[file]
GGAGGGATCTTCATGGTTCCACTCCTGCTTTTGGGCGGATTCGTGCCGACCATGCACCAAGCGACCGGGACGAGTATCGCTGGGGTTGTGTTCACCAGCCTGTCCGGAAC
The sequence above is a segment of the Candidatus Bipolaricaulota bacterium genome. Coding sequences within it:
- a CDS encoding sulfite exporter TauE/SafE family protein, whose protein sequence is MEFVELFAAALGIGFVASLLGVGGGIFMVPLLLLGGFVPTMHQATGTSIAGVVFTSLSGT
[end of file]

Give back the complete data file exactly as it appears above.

GGAGGGATCTTCATGGTTCCACTCCTGCTTTTGGGCGGATTCGTGCCGACCATGCACCAAGCGACCGGGACGAGTATCGCTGGGGTTGTGTTCACCAGCCTGTCCGGAAC
The sequence above is a segment of the Candidatus Bipolaricaulota bacterium genome. Coding sequences within it:
- a CDS encoding sulfite exporter TauE/SafE family protein, whose protein sequence is MEFVELFAAALGIGFVASLLGVGGGIFMVPLLLLGGFVPTMHQATGTSIAGVVFTSLSGT